SEATTLE (AP) — The U.S. Justice Department said Friday it will file no criminal charges following a four-year investigation into the April 2010 explosion that killed seven workers at the Tesoro Corp. refinery in Anacortes.
The decision was shared with victims' relatives earlier in the day, said Jenny Durkan, the U.S. attorney in Seattle.
Prosecutors examined whether criminal environmental and worker safety laws and regulations had been violated, but there was no evidence that reached the "exacting bar for criminal prosecution," Durkan said in a news release.
The Department of Transportation’s plan to improve oil train safety figures that old tank cars barred from carrying Bakken crude could be recycled for use transporting Canadian tar sands oil, but industry experts have dismissed that idea as unfeasible, Reuters reports.
The plan released by the Department of Transportation to improve oil train safety would have 15,000 older tank cars converted to carrying Canadian tar sands oil without performing any major retrofits, a prospect that alarms environmental campaigners, E&E reports.
A public hearing on possible regulations to require stabilization of volatile Bakken crude before it’s transported will be held by the North Dakota Industrial Commission, The Wall Street Journal reports, noting that top federal officials visiting the state Friday were briefed on the proposal.
The computer model the Environmental Protection Agency uses to test the effects of its Clean Power Plan on grid reliability will likely face challenges from states as well as GOP lawmakers on Capitol Hill, E&E reports.
Ethanol and biodiesel RIN generation each dropped more than 1 percent in November, according to data from the Environmental Protection Agency, and advanced biofuel RIN generation plummeted while no RINs were generated at all for cellulosic biofuel during the month, Platts reports.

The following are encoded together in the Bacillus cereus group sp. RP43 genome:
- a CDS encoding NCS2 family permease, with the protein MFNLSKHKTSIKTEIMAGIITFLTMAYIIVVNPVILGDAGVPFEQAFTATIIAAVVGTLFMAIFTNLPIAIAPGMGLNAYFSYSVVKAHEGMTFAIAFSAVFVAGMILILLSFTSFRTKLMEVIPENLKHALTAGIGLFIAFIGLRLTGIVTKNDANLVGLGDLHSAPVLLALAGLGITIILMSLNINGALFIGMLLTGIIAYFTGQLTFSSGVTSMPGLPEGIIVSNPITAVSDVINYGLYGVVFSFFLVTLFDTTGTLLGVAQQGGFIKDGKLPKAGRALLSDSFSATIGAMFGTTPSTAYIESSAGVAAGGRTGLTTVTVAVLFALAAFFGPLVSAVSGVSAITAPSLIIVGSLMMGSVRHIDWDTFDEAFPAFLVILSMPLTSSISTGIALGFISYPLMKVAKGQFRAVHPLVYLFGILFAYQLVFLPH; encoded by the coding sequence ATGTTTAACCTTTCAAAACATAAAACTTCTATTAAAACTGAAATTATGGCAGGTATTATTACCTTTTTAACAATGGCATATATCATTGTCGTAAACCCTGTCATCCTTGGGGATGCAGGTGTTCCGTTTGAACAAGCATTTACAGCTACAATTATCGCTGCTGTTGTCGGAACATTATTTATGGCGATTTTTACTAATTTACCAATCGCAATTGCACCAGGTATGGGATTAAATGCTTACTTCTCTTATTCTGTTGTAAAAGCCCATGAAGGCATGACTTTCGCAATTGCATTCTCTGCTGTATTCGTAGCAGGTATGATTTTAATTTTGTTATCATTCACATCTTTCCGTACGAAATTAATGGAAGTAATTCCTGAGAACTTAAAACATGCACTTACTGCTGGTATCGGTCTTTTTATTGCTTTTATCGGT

Response to President Barack Obama’s move to continue a ban on drilling in Bristol Bay was muted, but he may face much more serious opposition from oil companies if he moves to do anything similar in the Beaufort or Chukchi Seas, National Journal reports.
The U.S. should “consider the serious consequences” from its move to impose steep tariffs on Chinese solar panels, the country’s Commerce Ministry said Wednesday, but in a hint that Beijing might be interested in settling a long-running dispute over the issue, the statement urged the U.S. to “appropriately manage trade frictions,” The New York Times reports.
Solar panels and engineering services to build a 131-megawatt facility in Georgia will come from First Solar, according to an announcement from Southern Co., which says the farm should come online in the fourth quarter of 2016, Bloomberg reports.
Grupo Fermaca is to build a 262-mile pipeline -– to come online in 2017 -- that will bring U.S. natural gas to northern Mexico, now that the firm has won construction rights in an auction, state power company CFE announced late Tuesday, Platts reports.
Solar generation is poised to take off in Texas, NPR reports, noting that the state is unlikely to follow Spain’s example of heavily subsidizing the industry, and also is likely to use panels rather than the solar towers and mirrors of thermal technology.